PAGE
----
“What other services can we give them that will keep them from becoming homeless?
What if we can predict who is likely to become homeless? What other services can we give them that will keep them from becoming homeless?
“Because, sometimes it turns out people just need a month or two of help with the rent, or to have their car fixed, or pay for a parking ticket because they need the car to go to work.
“Sometimes, a couple of hundred dollars of effort keeps that person their apartment or house. Those are the kinds of cases we are trying to use predictive analytics to help us understand.”
“That’s the hope … to prevent homelessness.”
Holm is a distinguished instructor at the UCLA, where she has been teaching for two decades on courses in knowledge management, big data, and civic innovation in underserved communities.
Holm founded a startup called Africa Open Data. The group holds conferences three or four times a year in Africa, where they teach students and young people skills to understand what they do with data.
“We get them to use specific data for social good,” she says.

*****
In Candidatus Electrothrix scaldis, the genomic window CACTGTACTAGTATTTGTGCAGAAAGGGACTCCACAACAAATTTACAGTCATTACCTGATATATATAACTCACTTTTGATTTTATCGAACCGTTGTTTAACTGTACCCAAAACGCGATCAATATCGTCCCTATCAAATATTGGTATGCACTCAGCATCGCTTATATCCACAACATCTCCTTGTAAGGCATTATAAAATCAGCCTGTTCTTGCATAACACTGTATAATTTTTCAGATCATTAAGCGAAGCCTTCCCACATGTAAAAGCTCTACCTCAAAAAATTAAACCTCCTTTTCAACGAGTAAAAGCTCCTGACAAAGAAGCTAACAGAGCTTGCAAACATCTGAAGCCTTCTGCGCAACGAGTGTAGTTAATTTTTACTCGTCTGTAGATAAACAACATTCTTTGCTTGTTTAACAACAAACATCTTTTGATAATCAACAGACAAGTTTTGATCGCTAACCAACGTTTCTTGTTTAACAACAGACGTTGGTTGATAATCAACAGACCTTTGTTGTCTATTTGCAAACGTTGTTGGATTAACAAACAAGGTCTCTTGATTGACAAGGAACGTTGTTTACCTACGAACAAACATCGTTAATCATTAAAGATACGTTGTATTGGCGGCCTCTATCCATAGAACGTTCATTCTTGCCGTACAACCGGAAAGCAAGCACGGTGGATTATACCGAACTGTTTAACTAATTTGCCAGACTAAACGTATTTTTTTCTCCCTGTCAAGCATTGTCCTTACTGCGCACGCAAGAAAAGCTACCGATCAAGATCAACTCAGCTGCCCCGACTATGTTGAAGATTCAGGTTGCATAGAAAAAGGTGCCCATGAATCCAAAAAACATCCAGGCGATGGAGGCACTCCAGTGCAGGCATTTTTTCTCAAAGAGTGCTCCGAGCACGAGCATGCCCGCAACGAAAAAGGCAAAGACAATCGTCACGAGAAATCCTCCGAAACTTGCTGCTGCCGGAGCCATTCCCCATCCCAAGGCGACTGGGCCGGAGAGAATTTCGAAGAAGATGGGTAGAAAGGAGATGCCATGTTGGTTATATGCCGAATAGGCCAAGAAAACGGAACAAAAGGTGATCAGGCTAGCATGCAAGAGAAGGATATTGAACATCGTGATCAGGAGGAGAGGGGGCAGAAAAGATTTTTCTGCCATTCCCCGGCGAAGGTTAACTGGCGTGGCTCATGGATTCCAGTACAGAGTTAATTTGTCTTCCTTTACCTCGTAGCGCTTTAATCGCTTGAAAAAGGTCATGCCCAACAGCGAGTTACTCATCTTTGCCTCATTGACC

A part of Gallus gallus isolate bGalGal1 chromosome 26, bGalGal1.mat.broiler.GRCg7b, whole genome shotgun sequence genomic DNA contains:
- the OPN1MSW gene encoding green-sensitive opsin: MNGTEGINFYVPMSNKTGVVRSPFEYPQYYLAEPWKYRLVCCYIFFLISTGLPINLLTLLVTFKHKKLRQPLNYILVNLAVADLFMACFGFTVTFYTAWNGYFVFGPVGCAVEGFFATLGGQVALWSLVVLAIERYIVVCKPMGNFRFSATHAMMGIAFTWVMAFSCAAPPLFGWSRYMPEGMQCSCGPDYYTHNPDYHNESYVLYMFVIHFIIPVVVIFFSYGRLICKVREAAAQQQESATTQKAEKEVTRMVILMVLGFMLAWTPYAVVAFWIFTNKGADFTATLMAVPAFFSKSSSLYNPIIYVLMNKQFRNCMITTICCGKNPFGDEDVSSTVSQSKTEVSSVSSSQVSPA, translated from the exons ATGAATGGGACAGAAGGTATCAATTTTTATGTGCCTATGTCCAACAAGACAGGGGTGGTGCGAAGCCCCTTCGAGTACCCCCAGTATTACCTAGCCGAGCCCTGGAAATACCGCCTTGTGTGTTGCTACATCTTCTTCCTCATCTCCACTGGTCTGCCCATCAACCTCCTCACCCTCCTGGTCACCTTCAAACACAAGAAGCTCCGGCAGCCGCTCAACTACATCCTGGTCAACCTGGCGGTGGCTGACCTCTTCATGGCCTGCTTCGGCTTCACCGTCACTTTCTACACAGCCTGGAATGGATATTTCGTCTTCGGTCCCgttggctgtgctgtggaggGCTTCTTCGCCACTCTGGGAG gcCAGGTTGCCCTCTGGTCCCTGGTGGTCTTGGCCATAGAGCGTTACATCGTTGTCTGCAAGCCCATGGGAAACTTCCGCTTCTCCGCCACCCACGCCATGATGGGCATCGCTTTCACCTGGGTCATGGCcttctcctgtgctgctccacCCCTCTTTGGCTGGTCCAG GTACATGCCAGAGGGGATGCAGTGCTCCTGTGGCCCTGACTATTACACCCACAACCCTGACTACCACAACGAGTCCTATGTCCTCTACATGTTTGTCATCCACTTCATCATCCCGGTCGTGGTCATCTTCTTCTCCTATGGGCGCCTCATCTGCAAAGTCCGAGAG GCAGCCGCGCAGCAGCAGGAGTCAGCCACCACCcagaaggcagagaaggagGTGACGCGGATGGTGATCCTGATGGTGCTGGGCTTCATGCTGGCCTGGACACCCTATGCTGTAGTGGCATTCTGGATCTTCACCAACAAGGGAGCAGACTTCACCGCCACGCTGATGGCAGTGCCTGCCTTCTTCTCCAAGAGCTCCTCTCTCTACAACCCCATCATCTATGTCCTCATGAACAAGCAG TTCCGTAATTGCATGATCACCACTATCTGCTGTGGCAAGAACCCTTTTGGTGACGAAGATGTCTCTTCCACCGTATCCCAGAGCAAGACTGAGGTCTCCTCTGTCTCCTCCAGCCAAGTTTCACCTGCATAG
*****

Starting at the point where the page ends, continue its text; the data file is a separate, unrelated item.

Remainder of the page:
“We give them data sets about health outcomes so they can figure out a grading system for local hospitals,” is how she describes one such project.
“Or we give them data around natural disasters,” she says. This will help them predict where they should not be building houses because people will be in danger.
"We teach citizens to do data gathering, like identifying trash heaps where there is a potential for diseases.
“There are amazing opportunities for empowering more people to understand how to use data for the things that they care about.”
When she was with the World Bank, she worked with the African government to help contain the Ebola outbreak.
There was a time a lot of fear how exactly it is being spread, she says.
"We had to figure out what kind of data we could pull together and how we could best move the scarce medical supply that was becoming scarcer and scarcer, to where we thought the outbreaks may happen next."
She says having this approach around data applies to enterprises.
“It is important for them to think about the data they can share,” she says.
Banks, for example, can use their data on lending practices to do some programmes with financial literacy.
“We see a lot of people who are defaulting on their loans, it is in their own best interest to want people to be more financially savvy,” she says.
“Empowering anyone to use data, is key for me.”